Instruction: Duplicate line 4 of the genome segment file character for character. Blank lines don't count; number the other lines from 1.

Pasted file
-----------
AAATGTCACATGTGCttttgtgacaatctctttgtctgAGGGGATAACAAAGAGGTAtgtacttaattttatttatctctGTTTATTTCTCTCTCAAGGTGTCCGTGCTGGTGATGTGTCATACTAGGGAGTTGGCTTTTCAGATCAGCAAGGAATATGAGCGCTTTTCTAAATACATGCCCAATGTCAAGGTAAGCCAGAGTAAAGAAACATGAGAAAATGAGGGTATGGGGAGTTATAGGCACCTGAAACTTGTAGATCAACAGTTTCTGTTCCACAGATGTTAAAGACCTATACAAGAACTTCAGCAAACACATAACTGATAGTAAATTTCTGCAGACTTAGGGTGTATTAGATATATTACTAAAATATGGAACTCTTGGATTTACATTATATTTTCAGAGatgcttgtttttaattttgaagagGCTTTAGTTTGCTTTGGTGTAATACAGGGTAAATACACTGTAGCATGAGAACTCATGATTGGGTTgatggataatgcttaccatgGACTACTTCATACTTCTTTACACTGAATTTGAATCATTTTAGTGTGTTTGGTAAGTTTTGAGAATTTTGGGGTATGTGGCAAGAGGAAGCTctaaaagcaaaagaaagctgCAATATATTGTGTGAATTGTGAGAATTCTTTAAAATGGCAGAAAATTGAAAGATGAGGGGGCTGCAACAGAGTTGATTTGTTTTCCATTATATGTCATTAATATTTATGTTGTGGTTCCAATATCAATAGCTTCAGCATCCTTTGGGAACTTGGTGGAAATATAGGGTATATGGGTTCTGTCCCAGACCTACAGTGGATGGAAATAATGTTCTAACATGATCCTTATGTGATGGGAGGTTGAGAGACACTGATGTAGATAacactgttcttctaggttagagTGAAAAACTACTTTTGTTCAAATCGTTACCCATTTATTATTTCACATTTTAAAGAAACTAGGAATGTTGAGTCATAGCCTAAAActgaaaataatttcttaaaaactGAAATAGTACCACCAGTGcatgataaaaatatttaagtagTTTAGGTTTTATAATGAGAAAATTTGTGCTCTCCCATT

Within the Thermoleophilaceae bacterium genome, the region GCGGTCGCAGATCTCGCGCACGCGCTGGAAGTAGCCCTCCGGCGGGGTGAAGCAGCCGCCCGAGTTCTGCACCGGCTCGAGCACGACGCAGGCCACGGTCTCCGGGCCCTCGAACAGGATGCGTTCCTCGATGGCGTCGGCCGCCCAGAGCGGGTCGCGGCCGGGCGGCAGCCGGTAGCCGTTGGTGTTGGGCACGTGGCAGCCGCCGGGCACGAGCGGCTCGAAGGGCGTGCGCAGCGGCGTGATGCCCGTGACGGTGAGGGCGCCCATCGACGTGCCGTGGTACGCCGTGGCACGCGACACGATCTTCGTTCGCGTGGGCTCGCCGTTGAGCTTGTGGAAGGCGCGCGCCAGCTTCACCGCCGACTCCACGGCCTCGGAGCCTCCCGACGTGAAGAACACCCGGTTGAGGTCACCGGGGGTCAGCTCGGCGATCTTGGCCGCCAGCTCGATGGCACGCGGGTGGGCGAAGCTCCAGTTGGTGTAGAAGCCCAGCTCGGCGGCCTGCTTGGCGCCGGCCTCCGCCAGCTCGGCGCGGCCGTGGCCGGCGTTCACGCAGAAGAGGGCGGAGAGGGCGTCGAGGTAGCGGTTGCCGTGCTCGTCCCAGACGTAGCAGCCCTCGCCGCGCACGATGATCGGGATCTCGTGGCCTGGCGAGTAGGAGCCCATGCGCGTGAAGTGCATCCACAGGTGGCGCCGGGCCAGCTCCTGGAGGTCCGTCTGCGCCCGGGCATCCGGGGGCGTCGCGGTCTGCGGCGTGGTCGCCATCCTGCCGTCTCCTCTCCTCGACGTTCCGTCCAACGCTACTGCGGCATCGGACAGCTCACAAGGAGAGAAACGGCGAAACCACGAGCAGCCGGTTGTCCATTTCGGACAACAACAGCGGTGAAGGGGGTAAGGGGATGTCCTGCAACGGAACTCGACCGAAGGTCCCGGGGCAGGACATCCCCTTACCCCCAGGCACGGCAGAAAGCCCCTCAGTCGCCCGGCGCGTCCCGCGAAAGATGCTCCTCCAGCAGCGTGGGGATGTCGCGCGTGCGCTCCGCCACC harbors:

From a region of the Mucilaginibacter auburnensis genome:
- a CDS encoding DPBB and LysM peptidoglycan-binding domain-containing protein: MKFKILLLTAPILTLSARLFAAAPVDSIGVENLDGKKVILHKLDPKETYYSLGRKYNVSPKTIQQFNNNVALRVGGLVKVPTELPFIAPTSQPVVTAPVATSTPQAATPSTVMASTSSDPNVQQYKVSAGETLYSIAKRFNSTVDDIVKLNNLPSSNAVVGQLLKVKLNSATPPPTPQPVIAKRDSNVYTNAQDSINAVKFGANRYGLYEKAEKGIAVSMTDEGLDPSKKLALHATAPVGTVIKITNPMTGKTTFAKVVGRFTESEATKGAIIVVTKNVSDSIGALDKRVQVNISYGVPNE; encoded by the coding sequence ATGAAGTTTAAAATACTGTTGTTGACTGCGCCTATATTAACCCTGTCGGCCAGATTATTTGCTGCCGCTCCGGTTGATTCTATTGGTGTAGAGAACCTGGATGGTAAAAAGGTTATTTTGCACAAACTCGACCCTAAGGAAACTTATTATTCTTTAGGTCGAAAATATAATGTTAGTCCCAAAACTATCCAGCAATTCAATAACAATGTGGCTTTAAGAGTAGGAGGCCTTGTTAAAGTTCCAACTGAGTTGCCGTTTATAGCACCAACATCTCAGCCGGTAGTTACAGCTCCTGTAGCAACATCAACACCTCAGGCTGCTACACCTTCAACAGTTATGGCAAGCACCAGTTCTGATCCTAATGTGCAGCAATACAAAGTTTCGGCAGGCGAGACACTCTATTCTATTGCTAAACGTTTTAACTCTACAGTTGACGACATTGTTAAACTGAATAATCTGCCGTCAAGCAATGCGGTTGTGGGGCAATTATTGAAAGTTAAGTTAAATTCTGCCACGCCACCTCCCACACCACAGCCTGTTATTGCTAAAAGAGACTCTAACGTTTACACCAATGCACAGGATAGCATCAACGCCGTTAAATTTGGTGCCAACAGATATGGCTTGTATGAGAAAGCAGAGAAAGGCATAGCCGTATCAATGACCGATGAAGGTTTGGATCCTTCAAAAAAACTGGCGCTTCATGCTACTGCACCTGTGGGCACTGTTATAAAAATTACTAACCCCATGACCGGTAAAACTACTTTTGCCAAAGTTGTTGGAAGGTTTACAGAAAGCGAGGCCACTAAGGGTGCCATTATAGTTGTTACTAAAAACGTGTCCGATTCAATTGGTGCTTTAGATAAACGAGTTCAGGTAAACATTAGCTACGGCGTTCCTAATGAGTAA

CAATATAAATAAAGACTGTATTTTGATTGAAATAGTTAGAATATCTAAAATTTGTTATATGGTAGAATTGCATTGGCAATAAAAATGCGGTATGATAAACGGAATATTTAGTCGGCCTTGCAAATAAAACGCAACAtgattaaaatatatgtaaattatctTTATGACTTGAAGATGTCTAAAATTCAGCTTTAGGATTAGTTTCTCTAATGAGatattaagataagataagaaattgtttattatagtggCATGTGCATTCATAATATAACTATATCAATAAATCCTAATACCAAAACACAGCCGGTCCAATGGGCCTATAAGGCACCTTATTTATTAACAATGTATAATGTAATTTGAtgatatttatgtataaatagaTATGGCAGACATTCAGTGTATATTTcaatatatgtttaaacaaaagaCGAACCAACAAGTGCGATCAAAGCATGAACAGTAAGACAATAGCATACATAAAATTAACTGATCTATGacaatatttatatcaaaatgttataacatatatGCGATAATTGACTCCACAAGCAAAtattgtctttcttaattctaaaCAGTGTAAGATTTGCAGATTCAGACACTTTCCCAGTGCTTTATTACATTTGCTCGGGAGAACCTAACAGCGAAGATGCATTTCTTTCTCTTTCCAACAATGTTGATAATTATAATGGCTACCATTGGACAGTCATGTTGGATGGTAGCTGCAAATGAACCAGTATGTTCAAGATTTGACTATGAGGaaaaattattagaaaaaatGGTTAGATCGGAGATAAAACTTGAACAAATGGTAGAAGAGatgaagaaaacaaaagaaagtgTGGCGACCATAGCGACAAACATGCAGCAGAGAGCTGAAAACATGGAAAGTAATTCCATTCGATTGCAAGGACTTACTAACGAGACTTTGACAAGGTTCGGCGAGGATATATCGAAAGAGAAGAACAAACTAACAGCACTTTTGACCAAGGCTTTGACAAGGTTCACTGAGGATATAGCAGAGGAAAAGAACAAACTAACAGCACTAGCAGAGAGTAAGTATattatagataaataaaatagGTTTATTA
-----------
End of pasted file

- a CDS encoding DPBB and LysM peptidoglycan-binding domain-containing protein: MKFKILLLTAPILTLSARLFAAAPVDSIGVENLDGKKVILHKLDPKETYYSLGRKYNVSPKTIQQFNNNVALRVGGLVKVPTELPFIAPTSQPVVTAPVATSTPQAATPSTVMASTSSDPNVQQYKVSAGETLYSIAKRFNSTVDDIVKLNNLPSSNAVVGQLLKVKLNSATPPPTPQPVIAKRDSNVYTNAQDSINAVKFGANRYGLYEKAEKGIAVSMTDEGLDPSKKLALHATAPVGTVIKITNPMTGKTTFAKVVGRFTESEATKGAIIVVTKNVSDSIGALDKRVQVNISYGVPNE; encoded by the coding sequence ATGAAGTTTAAAATACTGTTGTTGACTGCGCCTATATTAACCCTGTCGGCCAGATTATTTGCTGCCGCTCCGGTTGATTCTATTGGTGTAGAGAACCTGGATGGTAAAAAGGTTATTTTGCACAAACTCGACCCTAAGGAAACTTATTATTCTTTAGGTCGAAAATATAATGTTAGTCCCAAAACTATCCAGCAATTCAATAACAATGTGGCTTTAAGAGTAGGAGGCCTTGTTAAAGTTCCAACTGAGTTGCCGTTTATAGCACCAACATCTCAGCCGGTAGTTACAGCTCCTGTAGCAACATCAACACCTCAGGCTGCTACACCTTCAACAGTTATGGCAAGCACCAGTTCTGATCCTAATGTGCAGCAATACAAAGTTTCGGCAGGCGAGACACTCTATTCTATTGCTAAACGTTTTAACTCTACAGTTGACGACATTGTTAAACTGAATAATCTGCCGTCAAGCAATGCGGTTGTGGGGCAATTATTGAAAGTTAAGTTAAATTCTGCCACGCCACCTCCCACACCACAGCCTGTTATTGCTAAAAGAGACTCTAACGTTTACACCAATGCACAGGATAGCATCAACGCCGTTAAATTTGGTGCCAACAGATATGGCTTGTATGAGAAAGCAGAGAAAGGCATAGCCGTATCAATGACCGATGAAGGTTTGGATCCTTCAAAAAAACTGGCGCTTCATGCTACTGCACCTGTGGGCACTGTTATAAAAATTACTAACCCCATGACCGGTAAAACTACTTTTGCCAAAGTTGTTGGAAGGTTTACAGAAAGCGAGGCCACTAAGGGTGCCATTATAGTTGTTACTAAAAACGTGTCCGATTCAATTGGTGCTTTAGATAAACGAGTTCAGGTAAACATTAGCTACGGCGTTCCTAATGAGTAA